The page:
In Baaghi 2, choreographer-turned-director Ahmed Khan has credited himself with both Direction and Action Design. It goes without saying that in a Tiger Shroff vehicle such as this, those two terms are essentially interchangeable.
That said, Baaghi 2 proves to be unexpectedly enjoyable – not always of course for the right reasons – and may well be the most
enjoyable watchable least unwatchable Tiger Shroff outing till date. Outside all the bone-breaking and roundhouse kicks, there’s actually a real attempt at plot and characters here which keep you with the film more than you might expect, making this a surprisingly palatable product.
Here, the human mannequin-with-the-moves is back in one of the only two avatars he can occupy – dancer or ass-kicker, in this case, going for the latter as Tiger returns as Ronny in this sequel to the 2016 Baaghi. In the interest of the 12 people who actually remember/were emotionally invested in the characters from that film, you’ll be sad to know that it isn’t actually a narrative sequel but rather the quintessential Bollywood franchise definition of one – same star, same name, different story. Here Ronny is Captain Ranveer Pratap Singh of the Indian Army. And yes to answer your next question there is more forced jingoism than you can a shake a barf bag at. After 4 years of loyal dedicated service as the perfect soldier, Ronny returns home to Goa after the love of his life (a tolerable Disha Patani) who he hasn’t talked to in years calls him in desperate need of help following her daughter’s kidnapping. Enter Tiger who swoops in to do what the police, authorities, family, and society at large can’t through which he gets sucked into a larger web of deceit where all is not what it seems.
While the central kidnapping mystery isn’t exactly edge of your seat thrilling, writers Abbas Hirapurwala, Jojo Khan, Niraj Kumar Mishra and Sajid Nadiadwala throw in enough twists and turns to hold your interest. That they do this by strategically ripping off just the right amount of films to produce a workable narrative is another matter. Part Student Of The Year, part Holiday: A Soldier Is Never Off Duty, part Man On Fire and throw in a dollop of Rambo and voila, you have yourself quite the entertaining 2 hours.
What makes Baaghi 2 works where the previous brain numbing Tiger films haven’t (they’ve become something of a genre of themselves) is that it isn’t overly centered on just him, for most of it anyway. Here Tiger alone isn’t the film but rather is surrounded by a host of elements such as an actual sense of plot, colourful characters and supporting gems like Deepak Dobriyal and Manoj Bajpayee who pick up the slack. And yet, above all, it is Randeep Hooda who’s dangerously at risk of hijacking this review much like he does the movie. But more on that later.
Tiger isn’t exactly known for his theatrics and works better when he’s acting less and backflipping more. Here his dramatic chops appear to have two default settings – brooding or shrieking. And shriek he does. So much so that he might just give Aishwarya Rai Bachchan from Jazbaa a run for her money. Similarly his Ronny is most interesting when he isn’t being glorified or dishing out jingoistic lectures, but instead in the handful of scenes where he is painted not as righteous perfection but a flawed, rage-fuelled, unhinged nut-job whose actions have consequences and who’s dangerously at risk of worsening the very situation he came home to solve.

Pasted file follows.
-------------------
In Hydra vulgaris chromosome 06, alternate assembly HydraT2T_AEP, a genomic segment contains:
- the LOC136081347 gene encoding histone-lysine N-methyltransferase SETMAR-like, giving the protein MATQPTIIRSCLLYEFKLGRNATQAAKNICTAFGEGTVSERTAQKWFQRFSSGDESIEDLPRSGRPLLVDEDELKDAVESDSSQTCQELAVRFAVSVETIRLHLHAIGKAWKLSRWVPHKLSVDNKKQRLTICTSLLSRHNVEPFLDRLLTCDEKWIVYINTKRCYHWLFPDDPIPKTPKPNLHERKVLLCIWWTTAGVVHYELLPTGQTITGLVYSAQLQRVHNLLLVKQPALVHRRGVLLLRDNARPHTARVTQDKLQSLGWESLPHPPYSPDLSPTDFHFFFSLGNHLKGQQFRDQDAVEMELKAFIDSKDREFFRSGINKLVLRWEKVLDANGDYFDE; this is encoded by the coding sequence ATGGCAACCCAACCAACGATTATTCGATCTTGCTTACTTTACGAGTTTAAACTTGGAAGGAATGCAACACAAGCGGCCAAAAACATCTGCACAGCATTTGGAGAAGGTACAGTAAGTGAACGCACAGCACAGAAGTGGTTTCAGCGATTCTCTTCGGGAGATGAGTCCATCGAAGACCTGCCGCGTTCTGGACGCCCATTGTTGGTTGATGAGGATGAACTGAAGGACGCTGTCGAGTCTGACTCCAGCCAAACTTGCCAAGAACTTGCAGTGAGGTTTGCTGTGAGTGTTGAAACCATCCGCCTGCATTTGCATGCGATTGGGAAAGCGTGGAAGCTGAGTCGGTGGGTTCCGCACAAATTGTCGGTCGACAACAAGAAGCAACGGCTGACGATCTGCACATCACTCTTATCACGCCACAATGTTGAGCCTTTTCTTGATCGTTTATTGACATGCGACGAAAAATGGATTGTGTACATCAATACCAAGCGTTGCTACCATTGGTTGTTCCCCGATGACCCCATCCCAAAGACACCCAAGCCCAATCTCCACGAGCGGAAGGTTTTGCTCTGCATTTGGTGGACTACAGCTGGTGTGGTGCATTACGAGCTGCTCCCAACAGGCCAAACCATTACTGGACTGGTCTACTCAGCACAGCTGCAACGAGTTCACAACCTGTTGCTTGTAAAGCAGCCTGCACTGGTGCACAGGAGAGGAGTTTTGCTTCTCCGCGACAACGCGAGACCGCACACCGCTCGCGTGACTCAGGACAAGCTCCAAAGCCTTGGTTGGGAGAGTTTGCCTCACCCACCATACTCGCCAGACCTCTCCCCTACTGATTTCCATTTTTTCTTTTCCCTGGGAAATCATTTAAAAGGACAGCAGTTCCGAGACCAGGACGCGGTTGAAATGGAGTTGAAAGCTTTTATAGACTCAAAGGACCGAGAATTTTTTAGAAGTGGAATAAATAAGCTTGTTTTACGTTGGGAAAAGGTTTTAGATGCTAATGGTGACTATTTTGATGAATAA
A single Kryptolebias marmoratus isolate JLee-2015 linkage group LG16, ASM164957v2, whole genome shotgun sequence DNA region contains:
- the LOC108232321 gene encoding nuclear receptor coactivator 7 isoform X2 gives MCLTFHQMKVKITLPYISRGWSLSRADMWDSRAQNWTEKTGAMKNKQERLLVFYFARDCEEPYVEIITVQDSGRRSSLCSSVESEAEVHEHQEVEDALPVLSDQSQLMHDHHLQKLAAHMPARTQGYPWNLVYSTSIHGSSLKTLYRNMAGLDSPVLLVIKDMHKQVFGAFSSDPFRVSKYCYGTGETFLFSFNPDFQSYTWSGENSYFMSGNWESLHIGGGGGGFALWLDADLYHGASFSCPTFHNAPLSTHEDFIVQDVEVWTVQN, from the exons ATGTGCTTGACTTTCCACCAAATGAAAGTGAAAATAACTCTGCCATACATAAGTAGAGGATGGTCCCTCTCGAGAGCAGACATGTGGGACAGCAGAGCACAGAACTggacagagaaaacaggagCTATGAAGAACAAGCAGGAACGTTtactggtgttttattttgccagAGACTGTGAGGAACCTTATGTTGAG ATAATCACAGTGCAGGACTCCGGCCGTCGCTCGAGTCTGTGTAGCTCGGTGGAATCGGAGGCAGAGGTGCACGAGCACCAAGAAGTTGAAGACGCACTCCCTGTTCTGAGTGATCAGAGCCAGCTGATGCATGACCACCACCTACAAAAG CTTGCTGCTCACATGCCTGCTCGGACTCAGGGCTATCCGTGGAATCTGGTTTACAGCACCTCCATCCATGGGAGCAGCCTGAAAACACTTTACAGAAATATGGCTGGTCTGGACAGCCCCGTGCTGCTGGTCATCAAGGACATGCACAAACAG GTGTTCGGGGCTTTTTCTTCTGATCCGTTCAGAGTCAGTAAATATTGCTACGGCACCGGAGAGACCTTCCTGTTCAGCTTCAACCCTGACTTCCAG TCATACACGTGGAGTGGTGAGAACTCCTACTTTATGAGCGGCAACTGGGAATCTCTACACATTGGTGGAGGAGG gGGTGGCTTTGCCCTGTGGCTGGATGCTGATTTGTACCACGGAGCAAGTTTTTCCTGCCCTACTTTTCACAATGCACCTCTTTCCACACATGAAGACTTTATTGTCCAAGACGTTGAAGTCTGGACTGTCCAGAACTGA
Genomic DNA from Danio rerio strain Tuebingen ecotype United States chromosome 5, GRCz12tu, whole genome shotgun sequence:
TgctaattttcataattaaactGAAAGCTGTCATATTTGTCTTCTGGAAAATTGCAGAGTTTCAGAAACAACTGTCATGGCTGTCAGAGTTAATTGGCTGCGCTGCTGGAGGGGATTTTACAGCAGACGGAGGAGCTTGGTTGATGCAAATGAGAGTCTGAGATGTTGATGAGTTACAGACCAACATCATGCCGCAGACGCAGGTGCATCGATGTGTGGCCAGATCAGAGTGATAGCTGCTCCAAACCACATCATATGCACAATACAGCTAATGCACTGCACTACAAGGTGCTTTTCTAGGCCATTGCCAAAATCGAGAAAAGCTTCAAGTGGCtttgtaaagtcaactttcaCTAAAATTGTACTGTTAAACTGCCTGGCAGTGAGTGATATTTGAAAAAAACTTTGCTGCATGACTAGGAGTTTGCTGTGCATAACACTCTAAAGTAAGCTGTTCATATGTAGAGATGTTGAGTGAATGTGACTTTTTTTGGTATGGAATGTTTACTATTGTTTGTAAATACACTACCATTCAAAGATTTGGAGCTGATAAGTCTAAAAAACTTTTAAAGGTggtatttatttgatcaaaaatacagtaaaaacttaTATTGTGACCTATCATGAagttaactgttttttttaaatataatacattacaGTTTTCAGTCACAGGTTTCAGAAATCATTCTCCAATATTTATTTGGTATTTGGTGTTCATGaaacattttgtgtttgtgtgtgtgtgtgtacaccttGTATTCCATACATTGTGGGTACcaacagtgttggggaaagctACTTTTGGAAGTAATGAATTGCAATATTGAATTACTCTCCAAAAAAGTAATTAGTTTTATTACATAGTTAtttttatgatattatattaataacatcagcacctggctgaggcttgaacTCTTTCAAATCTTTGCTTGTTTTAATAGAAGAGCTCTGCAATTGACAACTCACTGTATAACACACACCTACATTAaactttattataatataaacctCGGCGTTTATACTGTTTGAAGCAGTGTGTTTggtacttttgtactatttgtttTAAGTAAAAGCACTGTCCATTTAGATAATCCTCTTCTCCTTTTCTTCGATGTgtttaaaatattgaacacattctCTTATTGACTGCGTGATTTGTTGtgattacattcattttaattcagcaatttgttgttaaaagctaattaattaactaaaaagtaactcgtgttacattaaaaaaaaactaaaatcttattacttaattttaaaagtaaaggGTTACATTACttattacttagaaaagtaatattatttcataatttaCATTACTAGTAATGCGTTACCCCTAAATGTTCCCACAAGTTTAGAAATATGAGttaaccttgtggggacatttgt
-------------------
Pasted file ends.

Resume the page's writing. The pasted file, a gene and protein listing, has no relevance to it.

Now we’re done with the pleasantries onto one Mr Randeep Hooda. How he manages to secure the best characters in films far bigger than him and make them so entirely his own is a mystery but one I hope isn’t solved any time soon. As the hippie police inspector Loha Singh Dharam (LSD for short) he is simply electric. Hooda doesn’t as much chew the scenery as he does devour his surroundings with a slew of one-liners. His LSD has shades of Akshaye Khanna’s Inspector Dev Verma from last year’s Ittefaq – a character who’s aware of how ridiculous the film he inhabits is and plays along with gleeful abandon. Somebody needs to give LSD a spin-off, web series and/or a Netflix special. On the other end of the scale, you have Prateik Babbar who is pure unintentional comedy as a drug-addled baboon with biceps. Let’s just leave it at that.
And then, of course, we must discuss the customary culminating ‘grandiose’ half an hour ‘action extravaganza’ where the true culprit is revealed and Ronny goes on a one-man army killing spree and instantly all sense of plot, logic, physics and gravity are thrown out the window. In true Rambo-style jungle carnage, we see our man Tiger pitted against hundreds of shit-for-brains lackeys with no sense of aim and who seem to enjoy walking into bullets, punches, knives and the odd grenade. At this point director Ahmed Khan throws what little sense of narrative credibility he had built up thus far almost as if to say ‘okay enough story now, check out the cool stuff my hero and my stunt team can do.’ So much so that at this point you entirely forget what Ronny’s mission is, who he’s fighting or what he’s fighting for and all that’s left to do is sit back and enjoy the unabashed batshit crazy violence and the film is all the more enjoyable for it.
Special mention also that the film deserves an award for singularly desecrating the most number of iconic songs in a single movie with both Punjabi MC’s Mundian To Bachke and Tezaab‘s Ek Do Teen slaughtered at the altar of synthetic remixes. In the end, Baaghi 2 proves to be ridiculous fun – ridiculous being the operative word. I’m going with 3 stars with half a star just for the miracle that is Randeep Hooda and his LSD.